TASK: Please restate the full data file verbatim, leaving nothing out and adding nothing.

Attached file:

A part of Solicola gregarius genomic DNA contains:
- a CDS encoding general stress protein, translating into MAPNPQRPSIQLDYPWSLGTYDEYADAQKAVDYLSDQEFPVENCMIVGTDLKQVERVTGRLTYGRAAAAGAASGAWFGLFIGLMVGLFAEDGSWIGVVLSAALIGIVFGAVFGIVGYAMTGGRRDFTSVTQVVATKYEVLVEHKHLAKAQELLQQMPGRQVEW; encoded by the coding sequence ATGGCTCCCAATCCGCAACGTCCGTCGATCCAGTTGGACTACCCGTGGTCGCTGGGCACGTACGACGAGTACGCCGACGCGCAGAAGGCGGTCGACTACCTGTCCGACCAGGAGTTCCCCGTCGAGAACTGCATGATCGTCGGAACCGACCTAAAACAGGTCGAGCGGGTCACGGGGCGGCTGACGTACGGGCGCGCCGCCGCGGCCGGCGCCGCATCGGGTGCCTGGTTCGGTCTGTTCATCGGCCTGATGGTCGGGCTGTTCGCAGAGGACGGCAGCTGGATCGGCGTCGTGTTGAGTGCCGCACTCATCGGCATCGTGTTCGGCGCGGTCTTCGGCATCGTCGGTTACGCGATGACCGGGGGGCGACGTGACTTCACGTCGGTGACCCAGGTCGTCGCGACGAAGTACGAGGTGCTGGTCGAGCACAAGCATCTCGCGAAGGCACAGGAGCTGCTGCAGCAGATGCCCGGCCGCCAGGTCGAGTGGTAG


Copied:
A part of Solicola gregarius genomic DNA contains:
- a CDS encoding general stress protein, translating into MAPNPQRPSIQLDYPWSLGTYDEYADAQKAVDYLSDQEFPVENCMIVGTDLKQVERVTGRLTYGRAAAAGAASGAWFGLFIGLMVGLFAEDGSWIGVVLSAALIGIVFGAVFGIVGYAMTGGRRDFTSVTQVVATKYEVLVEHKHLAKAQELLQQMPGRQVEW; encoded by the coding sequence ATGGCTCCCAATCCGCAACGTCCGTCGATCCAGTTGGACTACCCGTGGTCGCTGGGCACGTACGACGAGTACGCCGACGCGCAGAAGGCGGTCGACTACCTGTCCGACCAGGAGTTCCCCGTCGAGAACTGCATGATCGTCGGAACCGACCTAAAACAGGTCGAGCGGGTCACGGGGCGGCTGACGTACGGGCGCGCCGCCGCGGCCGGCGCCGCATCGGGTGCCTGGTTCGGTCTGTTCATCGGCCTGATGGTCGGGCTGTTCGCAGAGGACGGCAGCTGGATCGGCGTCGTGTTGAGTGCCGCACTCATCGGCATCGTGTTCGGCGCGGTCTTCGGCATCGTCGGTTACGCGATGACCGGGGGGCGACGTGACTTCACGTCGGTGACCCAGGTCGTCGCGACGAAGTACGAGGTGCTGGTCGAGCACAAGCATCTCGCGAAGGCACAGGAGCTGCTGCAGCAGATGCCCGGCCGCCAGGTCGAGTGGTAG